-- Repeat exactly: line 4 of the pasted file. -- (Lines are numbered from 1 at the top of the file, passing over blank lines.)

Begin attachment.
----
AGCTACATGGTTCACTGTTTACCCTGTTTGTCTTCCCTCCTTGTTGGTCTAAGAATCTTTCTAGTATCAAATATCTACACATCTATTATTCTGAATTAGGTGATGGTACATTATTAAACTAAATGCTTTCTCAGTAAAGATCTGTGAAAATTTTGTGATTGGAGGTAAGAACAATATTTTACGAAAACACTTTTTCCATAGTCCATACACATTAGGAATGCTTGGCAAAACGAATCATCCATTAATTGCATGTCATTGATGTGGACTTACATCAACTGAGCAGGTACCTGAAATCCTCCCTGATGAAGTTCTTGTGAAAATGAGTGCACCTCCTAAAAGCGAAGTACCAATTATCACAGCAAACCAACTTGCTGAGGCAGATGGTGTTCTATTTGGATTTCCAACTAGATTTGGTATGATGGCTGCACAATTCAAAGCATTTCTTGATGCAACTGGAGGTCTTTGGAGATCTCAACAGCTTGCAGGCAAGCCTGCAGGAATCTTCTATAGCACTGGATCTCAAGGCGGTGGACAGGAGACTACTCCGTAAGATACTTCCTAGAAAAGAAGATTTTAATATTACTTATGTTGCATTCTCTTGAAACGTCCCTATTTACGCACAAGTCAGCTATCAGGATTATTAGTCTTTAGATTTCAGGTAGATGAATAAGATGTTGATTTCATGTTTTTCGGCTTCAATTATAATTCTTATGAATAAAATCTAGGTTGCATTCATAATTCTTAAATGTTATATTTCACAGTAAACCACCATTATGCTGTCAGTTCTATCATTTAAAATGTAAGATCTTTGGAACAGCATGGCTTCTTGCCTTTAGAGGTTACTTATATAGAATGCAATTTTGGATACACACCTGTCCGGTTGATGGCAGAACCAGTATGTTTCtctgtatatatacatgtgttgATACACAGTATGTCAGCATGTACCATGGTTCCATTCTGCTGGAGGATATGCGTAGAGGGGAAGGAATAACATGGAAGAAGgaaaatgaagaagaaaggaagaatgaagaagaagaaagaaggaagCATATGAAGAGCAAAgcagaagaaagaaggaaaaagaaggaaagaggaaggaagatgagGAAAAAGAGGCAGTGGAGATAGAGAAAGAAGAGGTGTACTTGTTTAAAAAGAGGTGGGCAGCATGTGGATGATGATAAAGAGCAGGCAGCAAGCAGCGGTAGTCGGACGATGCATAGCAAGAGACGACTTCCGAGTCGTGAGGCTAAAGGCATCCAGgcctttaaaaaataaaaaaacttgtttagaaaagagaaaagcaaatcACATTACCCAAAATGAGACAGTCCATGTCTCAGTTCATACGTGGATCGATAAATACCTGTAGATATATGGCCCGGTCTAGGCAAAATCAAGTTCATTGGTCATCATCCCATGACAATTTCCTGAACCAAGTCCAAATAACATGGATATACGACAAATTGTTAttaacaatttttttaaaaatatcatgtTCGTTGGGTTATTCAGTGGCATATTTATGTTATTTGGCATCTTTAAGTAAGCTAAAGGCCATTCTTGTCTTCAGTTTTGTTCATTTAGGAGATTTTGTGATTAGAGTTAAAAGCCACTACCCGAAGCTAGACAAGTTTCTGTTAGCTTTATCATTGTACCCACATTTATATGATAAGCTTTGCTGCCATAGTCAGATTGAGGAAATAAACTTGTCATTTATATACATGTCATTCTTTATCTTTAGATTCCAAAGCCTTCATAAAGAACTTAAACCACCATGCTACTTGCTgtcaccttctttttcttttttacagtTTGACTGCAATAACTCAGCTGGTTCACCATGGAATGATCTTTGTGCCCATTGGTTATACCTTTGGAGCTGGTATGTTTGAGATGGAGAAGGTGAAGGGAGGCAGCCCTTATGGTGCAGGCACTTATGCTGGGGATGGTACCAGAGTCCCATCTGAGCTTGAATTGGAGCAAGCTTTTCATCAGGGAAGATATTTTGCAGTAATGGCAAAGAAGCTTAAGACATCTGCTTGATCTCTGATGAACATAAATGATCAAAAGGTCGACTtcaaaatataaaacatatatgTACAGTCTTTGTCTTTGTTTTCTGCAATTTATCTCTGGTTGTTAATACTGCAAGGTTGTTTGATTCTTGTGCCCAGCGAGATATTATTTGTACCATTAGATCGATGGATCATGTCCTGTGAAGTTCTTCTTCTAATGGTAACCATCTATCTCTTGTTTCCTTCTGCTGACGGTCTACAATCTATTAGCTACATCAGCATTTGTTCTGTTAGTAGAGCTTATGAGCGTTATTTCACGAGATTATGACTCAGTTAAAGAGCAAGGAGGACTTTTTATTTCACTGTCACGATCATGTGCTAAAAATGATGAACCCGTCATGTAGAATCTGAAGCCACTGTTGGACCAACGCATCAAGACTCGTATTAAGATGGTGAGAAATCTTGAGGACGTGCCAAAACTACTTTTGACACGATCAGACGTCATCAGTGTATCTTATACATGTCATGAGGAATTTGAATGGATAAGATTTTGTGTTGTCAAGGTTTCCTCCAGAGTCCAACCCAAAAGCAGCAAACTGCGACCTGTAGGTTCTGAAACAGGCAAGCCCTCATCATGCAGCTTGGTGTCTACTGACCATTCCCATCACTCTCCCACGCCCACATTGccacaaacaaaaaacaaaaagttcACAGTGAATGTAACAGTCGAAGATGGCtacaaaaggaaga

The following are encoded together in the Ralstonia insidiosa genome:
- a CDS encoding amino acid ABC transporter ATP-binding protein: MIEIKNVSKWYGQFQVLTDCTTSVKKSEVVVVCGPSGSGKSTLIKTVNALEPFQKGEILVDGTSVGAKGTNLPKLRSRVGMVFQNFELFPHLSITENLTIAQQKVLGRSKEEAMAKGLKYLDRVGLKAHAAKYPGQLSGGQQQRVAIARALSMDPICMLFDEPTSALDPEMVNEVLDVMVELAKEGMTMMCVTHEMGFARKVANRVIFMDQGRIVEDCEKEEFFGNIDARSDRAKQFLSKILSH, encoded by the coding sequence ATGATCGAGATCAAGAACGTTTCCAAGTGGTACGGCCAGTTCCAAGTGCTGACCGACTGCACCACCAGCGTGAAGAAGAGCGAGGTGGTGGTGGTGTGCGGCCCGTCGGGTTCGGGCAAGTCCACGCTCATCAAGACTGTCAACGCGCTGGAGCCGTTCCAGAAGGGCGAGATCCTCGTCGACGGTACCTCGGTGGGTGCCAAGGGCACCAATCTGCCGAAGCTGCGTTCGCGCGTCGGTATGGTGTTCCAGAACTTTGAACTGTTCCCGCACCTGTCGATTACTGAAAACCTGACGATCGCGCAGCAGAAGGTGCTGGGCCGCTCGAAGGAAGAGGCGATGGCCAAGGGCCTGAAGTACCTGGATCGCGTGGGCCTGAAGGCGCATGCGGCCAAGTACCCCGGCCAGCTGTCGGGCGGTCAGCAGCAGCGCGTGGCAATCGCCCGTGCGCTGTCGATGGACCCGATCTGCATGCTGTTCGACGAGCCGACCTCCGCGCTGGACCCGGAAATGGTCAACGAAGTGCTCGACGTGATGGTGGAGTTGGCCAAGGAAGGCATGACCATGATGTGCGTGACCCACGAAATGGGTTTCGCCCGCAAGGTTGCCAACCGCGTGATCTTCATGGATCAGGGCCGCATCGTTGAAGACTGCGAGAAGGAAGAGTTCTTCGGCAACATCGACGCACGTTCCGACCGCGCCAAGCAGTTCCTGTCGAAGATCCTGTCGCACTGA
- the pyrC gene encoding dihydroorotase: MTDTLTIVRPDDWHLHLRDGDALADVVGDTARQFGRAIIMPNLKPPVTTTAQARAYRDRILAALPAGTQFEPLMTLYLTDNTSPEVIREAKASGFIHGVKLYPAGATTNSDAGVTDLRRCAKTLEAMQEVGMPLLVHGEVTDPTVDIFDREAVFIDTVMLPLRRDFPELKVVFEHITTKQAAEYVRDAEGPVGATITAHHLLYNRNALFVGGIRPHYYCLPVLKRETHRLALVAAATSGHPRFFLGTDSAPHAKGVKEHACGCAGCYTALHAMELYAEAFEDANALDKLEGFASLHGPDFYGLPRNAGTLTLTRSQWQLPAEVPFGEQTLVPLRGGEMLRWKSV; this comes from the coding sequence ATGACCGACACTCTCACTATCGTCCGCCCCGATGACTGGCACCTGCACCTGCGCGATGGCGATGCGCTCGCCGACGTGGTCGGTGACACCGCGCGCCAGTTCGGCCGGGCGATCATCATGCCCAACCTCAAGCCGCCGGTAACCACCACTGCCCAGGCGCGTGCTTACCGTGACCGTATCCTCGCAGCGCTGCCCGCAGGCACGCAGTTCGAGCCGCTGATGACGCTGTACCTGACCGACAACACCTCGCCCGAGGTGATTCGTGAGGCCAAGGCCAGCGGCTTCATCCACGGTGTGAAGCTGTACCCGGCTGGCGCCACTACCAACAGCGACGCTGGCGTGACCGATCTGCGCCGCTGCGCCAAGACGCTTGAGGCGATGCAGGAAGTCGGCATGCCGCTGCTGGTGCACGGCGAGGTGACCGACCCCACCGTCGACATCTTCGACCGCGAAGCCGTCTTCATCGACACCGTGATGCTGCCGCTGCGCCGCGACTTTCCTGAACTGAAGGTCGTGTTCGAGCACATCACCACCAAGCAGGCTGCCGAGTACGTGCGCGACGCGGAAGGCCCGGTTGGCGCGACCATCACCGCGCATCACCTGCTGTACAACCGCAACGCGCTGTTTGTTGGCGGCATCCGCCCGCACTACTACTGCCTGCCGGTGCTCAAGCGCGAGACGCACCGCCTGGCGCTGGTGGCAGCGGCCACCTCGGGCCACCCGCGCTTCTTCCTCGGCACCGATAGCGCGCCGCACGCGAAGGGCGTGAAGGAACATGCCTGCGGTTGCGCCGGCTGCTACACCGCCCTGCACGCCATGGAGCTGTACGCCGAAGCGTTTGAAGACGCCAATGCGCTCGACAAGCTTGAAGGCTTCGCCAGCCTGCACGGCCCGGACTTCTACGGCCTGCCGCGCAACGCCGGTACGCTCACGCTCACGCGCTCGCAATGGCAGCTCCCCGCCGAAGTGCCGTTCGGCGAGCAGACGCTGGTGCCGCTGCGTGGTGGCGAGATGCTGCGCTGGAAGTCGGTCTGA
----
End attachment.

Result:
- the pyrC gene encoding dihydroorotase: MTDTLTIVRPDDWHLHLRDGDALADVVGDTARQFGRAIIMPNLKPPVTTTAQARAYRDRILAALPAGTQFEPLMTLYLTDNTSPEVIREAKASGFIHGVKLYPAGATTNSDAGVTDLRRCAKTLEAMQEVGMPLLVHGEVTDPTVDIFDREAVFIDTVMLPLRRDFPELKVVFEHITTKQAAEYVRDAEGPVGATITAHHLLYNRNALFVGGIRPHYYCLPVLKRETHRLALVAAATSGHPRFFLGTDSAPHAKGVKEHACGCAGCYTALHAMELYAEAFEDANALDKLEGFASLHGPDFYGLPRNAGTLTLTRSQWQLPAEVPFGEQTLVPLRGGEMLRWKSV; this comes from the coding sequence ATGACCGACACTCTCACTATCGTCCGCCCCGATGACTGGCACCTGCACCTGCGCGATGGCGATGCGCTCGCCGACGTGGTCGGTGACACCGCGCGCCAGTTCGGCCGGGCGATCATCATGCCCAACCTCAAGCCGCCGGTAACCACCACTGCCCAGGCGCGTGCTTACCGTGACCGTATCCTCGCAGCGCTGCCCGCAGGCACGCAGTTCGAGCCGCTGATGACGCTGTACCTGACCGACAACACCTCGCCCGAGGTGATTCGTGAGGCCAAGGCCAGCGGCTTCATCCACGGTGTGAAGCTGTACCCGGCTGGCGCCACTACCAACAGCGACGCTGGCGTGACCGATCTGCGCCGCTGCGCCAAGACGCTTGAGGCGATGCAGGAAGTCGGCATGCCGCTGCTGGTGCACGGCGAGGTGACCGACCCCACCGTCGACATCTTCGACCGCGAAGCCGTCTTCATCGACACCGTGATGCTGCCGCTGCGCCGCGACTTTCCTGAACTGAAGGTCGTGTTCGAGCACATCACCACCAAGCAGGCTGCCGAGTACGTGCGCGACGCGGAAGGCCCGGTTGGCGCGACCATCACCGCGCATCACCTGCTGTACAACCGCAACGCGCTGTTTGTTGGCGGCATCCGCCCGCACTACTACTGCCTGCCGGTGCTCAAGCGCGAGACGCACCGCCTGGCGCTGGTGGCAGCGGCCACCTCGGGCCACCCGCGCTTCTTCCTCGGCACCGATAGCGCGCCGCACGCGAAGGGCGTGAAGGAACATGCCTGCGGTTGCGCCGGCTGCTACACCGCCCTGCACGCCATGGAGCTGTACGCCGAAGCGTTTGAAGACGCCAATGCGCTCGACAAGCTTGAAGGCTTCGCCAGCCTGCACGGCCCGGACTTCTACGGCCTGCCGCGCAACGCCGGTACGCTCACGCTCACGCGCTCGCAATGGCAGCTCCCCGCCGAAGTGCCGTTCGGCGAGCAGACGCTGGTGCCGCTGCGTGGTGGCGAGATGCTGCGCTGGAAGTCGGTCTGA